The Arts Desk reviews Volume 2 of the Beethoven Journey

“You know that this will be good after just a few seconds; Beethoven’s comically strait-laced opening gesture promptly answered by a smartly shaped orchestral tutti. Well-tuned winds and horns are perky, and string articulation is perfect. All so good that you’re caught off guard when Leif Ove Andsnes makes his sly entrance and you remember that this is a piano concerto. The lightness of touch is intoxicating, Andsnes scaling down his sound so that he’s a perfect match for a well-drilled Mahler Chamber Orchestra. Beethoven’s Piano Concerto no 2 (actually the first to be composed) works best when the sparkiness isn’t smoothed over. Andsnes’ reading has all the joie de vivre that anyone could ask for, and the wit looks back to Haydn as much as it anticipates mature Beethoven – the finale’s rhythmic zaniness is irresistible in these hands.

“From here to the Concerto 4 is a massive stylistic leap. Ansdnes resists the urge to treat this work as a ponderous, glacial meditation. Everything’s impeccably refined and blended, but flowing speeds and rhythmic sharpness don’t undersell the sly humour. Beethoven’s quirkier modulations surprise and several moments are delicious – the lead in from the first movement cadenza a fine example, Andsnes’ extended trill sustained improbably. Lovely. As is what follows – that unsettling, gruff slow movement and a Rondo which brings us back into blazing sunlight. A vibrant, uplifting disc. It should have appeared several months before now, but the recording was delayed by the unexpectedly early arrival of Andsnes’ partner’s twins. All concerned are now healthy and well, allowing soloist and orchestra to convene in London’s St Jude-on-the-Hill last November. Sony’s impeccable sound adds to the pleasure.”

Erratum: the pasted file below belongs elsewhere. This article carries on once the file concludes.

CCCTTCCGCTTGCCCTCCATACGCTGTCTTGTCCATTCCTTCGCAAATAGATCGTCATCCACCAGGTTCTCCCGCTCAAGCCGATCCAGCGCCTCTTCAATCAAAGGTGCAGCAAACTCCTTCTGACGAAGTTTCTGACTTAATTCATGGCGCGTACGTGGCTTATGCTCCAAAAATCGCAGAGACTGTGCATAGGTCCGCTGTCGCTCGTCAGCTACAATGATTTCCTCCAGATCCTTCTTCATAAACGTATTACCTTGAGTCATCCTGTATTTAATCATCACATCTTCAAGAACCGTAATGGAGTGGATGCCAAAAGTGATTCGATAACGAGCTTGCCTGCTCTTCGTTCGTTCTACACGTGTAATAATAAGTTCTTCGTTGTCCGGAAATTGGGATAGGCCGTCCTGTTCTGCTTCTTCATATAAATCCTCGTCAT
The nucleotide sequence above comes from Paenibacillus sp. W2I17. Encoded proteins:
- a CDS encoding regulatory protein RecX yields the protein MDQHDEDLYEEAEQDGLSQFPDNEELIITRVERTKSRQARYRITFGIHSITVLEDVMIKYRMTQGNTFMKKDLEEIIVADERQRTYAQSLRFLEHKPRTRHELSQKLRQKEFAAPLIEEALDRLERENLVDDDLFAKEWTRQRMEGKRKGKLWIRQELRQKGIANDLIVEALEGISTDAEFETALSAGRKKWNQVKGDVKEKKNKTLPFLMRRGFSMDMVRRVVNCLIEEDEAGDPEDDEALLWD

Source: The Arts Desk

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